The French New wave or Le Nouvelle Vague in French Was an artistic movement which was at its peak between 1958 and 1964 but continued afterward which still has the influence of films today. In the 1950’s the idealism and political movements of the postwar gave way to more apolitical culture of consumption and leisure. The French new wave was created by two different groups of film makers. one group was a group of young men with little to no experience of film making. The second group was a group of slightly older men and woman which where referred as the left bank.
A group of film critics writing for the Cahiers du Cenema in Paris which was one of the most influential magazines in cinema. The magazine was established by Jacques Doinol-Valcrow and Andre Bazin. Andre Employed a group of young film critics the most notable names being Francis Truffaut, Jean-Luc Godard, Eric Rohmer, Claude Chabrol and Jacques Rivet. In 1954 Francis Truffauts article was published in the magazine where he wrote about declaring a new form of cinema which then led to the producing of the movement the French new wave.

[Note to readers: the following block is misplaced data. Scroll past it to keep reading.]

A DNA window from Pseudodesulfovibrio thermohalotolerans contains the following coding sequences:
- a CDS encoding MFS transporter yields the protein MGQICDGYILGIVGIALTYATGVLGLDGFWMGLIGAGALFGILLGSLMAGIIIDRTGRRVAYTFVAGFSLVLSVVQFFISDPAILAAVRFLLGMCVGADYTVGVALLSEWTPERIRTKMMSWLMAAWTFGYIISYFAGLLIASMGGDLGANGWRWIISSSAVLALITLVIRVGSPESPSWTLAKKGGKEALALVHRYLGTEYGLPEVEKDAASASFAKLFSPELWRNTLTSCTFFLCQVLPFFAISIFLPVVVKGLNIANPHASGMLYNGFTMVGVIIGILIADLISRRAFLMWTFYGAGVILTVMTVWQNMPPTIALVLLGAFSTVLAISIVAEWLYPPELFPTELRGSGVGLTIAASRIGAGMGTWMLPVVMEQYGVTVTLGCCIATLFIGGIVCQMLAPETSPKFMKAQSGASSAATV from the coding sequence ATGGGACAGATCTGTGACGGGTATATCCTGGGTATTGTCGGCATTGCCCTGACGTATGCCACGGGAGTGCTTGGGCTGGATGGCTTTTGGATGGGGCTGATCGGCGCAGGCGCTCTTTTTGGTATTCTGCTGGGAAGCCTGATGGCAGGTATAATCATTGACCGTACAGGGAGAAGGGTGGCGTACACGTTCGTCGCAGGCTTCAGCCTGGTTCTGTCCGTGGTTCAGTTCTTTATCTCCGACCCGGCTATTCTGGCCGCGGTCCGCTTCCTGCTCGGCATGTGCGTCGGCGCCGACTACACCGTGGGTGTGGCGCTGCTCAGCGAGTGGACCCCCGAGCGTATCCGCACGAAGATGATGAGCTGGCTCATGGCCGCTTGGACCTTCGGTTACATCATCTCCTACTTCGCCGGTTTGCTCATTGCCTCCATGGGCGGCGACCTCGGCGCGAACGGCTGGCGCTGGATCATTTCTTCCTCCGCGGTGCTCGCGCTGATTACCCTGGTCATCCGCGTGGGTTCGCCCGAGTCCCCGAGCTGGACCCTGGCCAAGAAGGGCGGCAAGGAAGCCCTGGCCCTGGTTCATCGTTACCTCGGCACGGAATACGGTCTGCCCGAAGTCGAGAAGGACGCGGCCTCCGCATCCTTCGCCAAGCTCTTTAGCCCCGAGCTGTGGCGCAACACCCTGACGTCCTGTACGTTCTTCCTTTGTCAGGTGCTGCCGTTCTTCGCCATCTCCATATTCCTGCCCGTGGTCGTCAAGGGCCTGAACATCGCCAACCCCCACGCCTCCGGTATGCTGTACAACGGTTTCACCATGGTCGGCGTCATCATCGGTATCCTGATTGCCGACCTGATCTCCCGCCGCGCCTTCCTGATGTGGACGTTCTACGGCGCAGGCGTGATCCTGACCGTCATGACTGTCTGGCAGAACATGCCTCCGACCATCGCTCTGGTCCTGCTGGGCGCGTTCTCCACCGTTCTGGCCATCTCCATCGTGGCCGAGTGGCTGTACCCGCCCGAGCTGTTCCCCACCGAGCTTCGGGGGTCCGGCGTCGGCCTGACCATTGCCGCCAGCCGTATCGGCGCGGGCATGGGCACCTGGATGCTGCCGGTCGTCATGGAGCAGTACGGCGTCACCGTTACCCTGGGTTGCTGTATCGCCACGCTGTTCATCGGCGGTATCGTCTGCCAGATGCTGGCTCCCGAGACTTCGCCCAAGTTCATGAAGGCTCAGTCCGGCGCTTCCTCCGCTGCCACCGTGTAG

After world war II France’s film productions where in a state of disruption and change because of the transition film was going through. In the war, many French directors such as Rene Clair and Jean Renoir had to go into exile so because of this a new generation of film makers emerged the war created a gap between the classic filmmakers and younger film makers who wanted to produce films differently. Many of the Yonge people in France read film journals and attended screenings at cine-clubs and art et essai (art and experiment) cinemas. These new film makers where influenced by Cahiers du Cinema where the film critic Alexandre Astruc had been writing arguments about breaking away from “Tyranny of narrative” and instead create a new form of film. These young film critics (who were gathered by Bazin and Doniol-Valcroze) grew up watching American films after the war which were not available to watch during France was occupied by Germany. The film industry had not fully tapped the newer younger consumers and in 1958 film attendance began to decline which caused big-budget films to fail.